Amongst the Grasslands of Ezemvelo
Author of the popular adventure blog, The Daywalkers, Jacques Kok finds himself amongst wild animals on the scenic grasslands of Ezemvelo
Bronkhorstspruit – the once popular weekend getaway destination on the border between Gauteng and Mpumalanga, has recently fallen down the pecking order behind places such as Hartebeespoort, Parys, and Magaliesberg.
But with its rolling grass plains Ezemvelo Nature Reserve, a short drive outside Bronkhorstspruit, is now bidding to change the status quo. The reserve is located a mere 95 km from O.R. Tambo International Airport, just off the N4 on the R25. The road gets a bit bumpy for the last 20 kilometres as the tar leads onto a dirt road. Note, this gets very slippery when it rains so be extra careful.
What makes this lesser-known destination so unique is the fact that you can encounter wildlife in its true sense; in the untamed wild. All the animals on the nature reserve roam freely and the camps
are not contained or fenced in. It is the perfect way for the city-slicker to connect with nature.
Their claim to fame at Ezemvelo Nature Reserve is having one of the biggest unspoiled grasslands in South Africa. The reserve has some exceptional cliffs, river valleys, rocky outcrops, and astounding views. On the reserve you will get to experience 22 different plant communities, about 286 bird species and over 30 mammals, which include predators like leopards, brown hyenas and the African wild cat.
LOOKING OVER MY SHOULDER
As the host of the popular trail running challenge, the Aardwolf, it seemed a fitting setting for a wild trail run. You can choose between three trails, each with different challenges and attractions. The Ochna Trail is the shortest and easiest of the three, with a distance of 4 km. The Protea (14 km) and the Burkea (21 km) trails will give you more of an endurance test. They are perfect for running, hiking, and even mountain biking.
Running the trails, you can help but feel like an intruder in a foreign, hostile habitat. With the recent sightings of the leopard and knowing of the other predators around you, one cannot help but look over your shoulder. This was worsened after a few encounters with a snorting, uncomfortable wildebeest trying to stand its ground on route.
The breath-taking scenery and the intimate game viewing make this a truly unique experience. After a couple of kilometres you begin to feel more at ease and you start immersing yourself in this abundant environment. I was fortunate enough to see springbok, blesbok, zebra, jackal, wildebeest, waterbuck, and impala on the trail.
Whilst looking down you see a mix of wild antelope, jackal, and snake tracks and man-made tekkie tracks overlapping each other, reminding you that living in harmony with the wild is possible. This is truly a trail run with an edge.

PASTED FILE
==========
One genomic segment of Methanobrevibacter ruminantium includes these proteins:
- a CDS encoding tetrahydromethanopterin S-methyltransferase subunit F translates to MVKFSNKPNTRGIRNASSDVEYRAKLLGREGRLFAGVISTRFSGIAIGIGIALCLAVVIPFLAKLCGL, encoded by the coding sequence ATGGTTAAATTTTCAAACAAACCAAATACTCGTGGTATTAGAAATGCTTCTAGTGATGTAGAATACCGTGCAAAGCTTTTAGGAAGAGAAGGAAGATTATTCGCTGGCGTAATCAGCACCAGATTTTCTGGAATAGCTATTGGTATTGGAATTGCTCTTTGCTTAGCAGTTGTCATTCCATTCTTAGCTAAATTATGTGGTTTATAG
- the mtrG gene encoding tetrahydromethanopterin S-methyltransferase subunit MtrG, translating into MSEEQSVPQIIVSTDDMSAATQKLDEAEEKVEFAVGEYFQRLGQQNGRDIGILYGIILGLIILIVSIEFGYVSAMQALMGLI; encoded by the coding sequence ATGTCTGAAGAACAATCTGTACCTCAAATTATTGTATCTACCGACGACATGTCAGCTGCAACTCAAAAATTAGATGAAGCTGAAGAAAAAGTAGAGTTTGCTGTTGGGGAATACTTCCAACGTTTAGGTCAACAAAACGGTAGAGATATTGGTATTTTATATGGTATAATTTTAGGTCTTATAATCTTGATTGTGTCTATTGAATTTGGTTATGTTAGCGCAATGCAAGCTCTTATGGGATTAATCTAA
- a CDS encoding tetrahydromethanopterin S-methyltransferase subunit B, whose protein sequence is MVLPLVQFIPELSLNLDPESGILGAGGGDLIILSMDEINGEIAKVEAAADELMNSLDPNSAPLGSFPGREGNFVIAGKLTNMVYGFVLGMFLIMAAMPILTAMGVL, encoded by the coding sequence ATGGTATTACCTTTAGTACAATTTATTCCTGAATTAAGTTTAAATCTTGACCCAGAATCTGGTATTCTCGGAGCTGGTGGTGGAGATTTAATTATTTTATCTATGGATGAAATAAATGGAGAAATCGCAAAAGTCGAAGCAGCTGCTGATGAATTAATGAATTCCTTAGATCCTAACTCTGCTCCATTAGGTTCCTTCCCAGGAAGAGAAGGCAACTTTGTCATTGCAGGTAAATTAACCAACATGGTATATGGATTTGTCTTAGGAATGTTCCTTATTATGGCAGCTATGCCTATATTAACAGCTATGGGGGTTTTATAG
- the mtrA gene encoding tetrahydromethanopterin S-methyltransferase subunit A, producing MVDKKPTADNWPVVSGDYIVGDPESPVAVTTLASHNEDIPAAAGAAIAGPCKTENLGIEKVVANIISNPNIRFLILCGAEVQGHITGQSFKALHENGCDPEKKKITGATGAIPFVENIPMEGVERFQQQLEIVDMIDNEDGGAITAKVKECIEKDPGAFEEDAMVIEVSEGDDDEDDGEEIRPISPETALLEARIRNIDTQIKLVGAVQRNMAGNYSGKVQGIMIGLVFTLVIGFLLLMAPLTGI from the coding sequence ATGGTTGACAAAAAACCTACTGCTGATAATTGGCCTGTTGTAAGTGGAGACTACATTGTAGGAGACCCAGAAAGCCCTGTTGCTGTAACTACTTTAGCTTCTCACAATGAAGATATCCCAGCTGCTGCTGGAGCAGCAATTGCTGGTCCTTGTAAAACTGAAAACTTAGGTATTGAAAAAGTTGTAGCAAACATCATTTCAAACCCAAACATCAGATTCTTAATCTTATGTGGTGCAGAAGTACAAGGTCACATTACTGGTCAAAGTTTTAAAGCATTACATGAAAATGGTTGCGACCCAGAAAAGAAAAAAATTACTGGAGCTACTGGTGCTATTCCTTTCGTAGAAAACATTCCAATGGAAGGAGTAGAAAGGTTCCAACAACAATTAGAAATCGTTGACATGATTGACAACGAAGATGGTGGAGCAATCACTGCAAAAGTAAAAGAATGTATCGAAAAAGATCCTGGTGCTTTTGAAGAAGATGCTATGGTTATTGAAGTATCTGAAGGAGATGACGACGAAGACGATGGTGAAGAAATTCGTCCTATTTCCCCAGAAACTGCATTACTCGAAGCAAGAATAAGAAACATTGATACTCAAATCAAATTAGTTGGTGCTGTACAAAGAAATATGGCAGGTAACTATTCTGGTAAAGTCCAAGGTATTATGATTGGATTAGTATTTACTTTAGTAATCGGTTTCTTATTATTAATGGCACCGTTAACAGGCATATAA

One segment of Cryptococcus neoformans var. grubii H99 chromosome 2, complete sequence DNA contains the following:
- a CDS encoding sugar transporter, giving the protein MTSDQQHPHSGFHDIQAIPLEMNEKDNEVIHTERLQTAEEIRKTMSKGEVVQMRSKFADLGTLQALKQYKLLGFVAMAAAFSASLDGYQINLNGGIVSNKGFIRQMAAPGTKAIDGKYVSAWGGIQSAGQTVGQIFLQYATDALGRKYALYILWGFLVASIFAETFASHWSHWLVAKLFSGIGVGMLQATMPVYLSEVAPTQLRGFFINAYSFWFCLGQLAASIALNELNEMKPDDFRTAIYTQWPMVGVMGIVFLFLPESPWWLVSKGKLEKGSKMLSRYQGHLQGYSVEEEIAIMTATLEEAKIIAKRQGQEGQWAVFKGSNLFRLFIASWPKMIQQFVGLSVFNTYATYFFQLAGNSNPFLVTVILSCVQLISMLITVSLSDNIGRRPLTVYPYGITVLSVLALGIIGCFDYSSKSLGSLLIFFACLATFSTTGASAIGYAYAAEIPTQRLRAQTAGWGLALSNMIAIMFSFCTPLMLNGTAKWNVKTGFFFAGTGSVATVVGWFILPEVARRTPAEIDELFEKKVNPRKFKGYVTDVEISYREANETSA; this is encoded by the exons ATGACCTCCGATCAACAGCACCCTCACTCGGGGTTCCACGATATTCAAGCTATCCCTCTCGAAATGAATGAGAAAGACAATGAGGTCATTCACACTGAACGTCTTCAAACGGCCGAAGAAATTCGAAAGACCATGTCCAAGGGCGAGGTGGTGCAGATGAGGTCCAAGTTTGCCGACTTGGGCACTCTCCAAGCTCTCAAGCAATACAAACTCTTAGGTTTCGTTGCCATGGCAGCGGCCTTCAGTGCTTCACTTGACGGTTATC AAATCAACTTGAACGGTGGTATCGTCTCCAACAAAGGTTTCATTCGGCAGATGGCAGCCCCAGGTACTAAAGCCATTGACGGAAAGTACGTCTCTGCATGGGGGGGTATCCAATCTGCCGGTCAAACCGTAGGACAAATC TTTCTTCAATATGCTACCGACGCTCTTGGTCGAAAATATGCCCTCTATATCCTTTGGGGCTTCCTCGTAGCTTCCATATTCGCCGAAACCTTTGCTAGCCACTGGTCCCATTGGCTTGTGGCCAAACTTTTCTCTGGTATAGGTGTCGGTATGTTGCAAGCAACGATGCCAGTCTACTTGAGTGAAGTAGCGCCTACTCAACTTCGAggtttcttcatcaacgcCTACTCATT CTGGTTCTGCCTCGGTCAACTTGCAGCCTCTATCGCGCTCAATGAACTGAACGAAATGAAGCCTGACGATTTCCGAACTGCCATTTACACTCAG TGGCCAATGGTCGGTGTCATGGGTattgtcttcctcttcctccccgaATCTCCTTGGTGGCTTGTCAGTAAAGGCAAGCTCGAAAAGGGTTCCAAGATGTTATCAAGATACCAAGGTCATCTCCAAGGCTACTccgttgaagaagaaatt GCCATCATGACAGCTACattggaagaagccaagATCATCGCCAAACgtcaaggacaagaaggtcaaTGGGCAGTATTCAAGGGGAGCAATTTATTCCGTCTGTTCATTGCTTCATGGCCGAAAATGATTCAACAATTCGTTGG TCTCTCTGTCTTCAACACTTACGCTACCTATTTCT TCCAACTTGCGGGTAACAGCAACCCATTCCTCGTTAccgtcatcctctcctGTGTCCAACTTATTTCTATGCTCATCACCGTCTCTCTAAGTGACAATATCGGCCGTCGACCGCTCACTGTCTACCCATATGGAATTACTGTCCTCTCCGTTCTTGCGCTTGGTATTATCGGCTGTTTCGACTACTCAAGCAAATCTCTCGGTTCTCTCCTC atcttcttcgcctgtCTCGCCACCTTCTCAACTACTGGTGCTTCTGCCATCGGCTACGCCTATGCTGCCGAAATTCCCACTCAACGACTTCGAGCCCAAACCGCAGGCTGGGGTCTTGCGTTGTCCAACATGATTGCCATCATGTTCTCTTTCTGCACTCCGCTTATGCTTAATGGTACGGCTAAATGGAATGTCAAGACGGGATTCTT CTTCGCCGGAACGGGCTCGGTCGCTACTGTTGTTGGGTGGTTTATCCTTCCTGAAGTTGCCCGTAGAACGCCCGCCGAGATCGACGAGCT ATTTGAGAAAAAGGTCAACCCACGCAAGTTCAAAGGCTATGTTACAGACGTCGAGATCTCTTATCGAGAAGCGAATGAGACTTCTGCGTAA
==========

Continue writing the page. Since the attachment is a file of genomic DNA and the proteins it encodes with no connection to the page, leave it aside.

THERE IS A WILDEBEEST IN OUR CAMP
We pitched our tents in one of the 50 campsites available in the reserve. The campsite has two ablution blocks and a small kitchen area. Each campsite has its
own braai facility, power outlet, and ample shade. There is a swimming pool for the children, but I do not recommend the difficult putt-putt course.
A small dam close to the campsite is ideal for some catch and release fishing. The shop has all the necessities with ample fire wood and ice available. The absence of trash cans at the campsites did complicate things a little, especially with monkeys doing their daily rounds around the camp.
As the bubbling commotion of the activity in the camp settles down you can hear the wild animal calls in the distance. Amongst the plethora of cries during the dead of night you can clearly identify the more prominent high-pitched bark of the zebra and haunting howls of the jackal – really the best lullaby one can ask for.
…But being woken up by the snort of a wildebeest is not as soothing.
The simple pleasure of a camp fire under a blanket of stars is pure bliss and something you forget to enjoy in the frantic city lifestyle. Kick back, relax, and take in everything this nature reserve has to offer.
The Bronkhorstspruit area does have a couple of attractions if you decide to venture further. You can get your feet wet at Bronkhorstspruit Dam with some water sports and recreational activities the resort has available. For the art lover the Anton Smit sculpture park overlooking the dam is well worth the visit.
For the culturally inclined you can go to Nan Hua Buddhist Temple, which is one of the largest Buddhist temples in the Southern Hemisphere. Stepping into this village you get transported into a whole different country and mind-set. The tranquillity and peace is matched by the true artistry and traditional architecture to give you an authentic taste of a different culture.
For more tips and advice on outdoor adventures, visit www.daywalkers.co.za.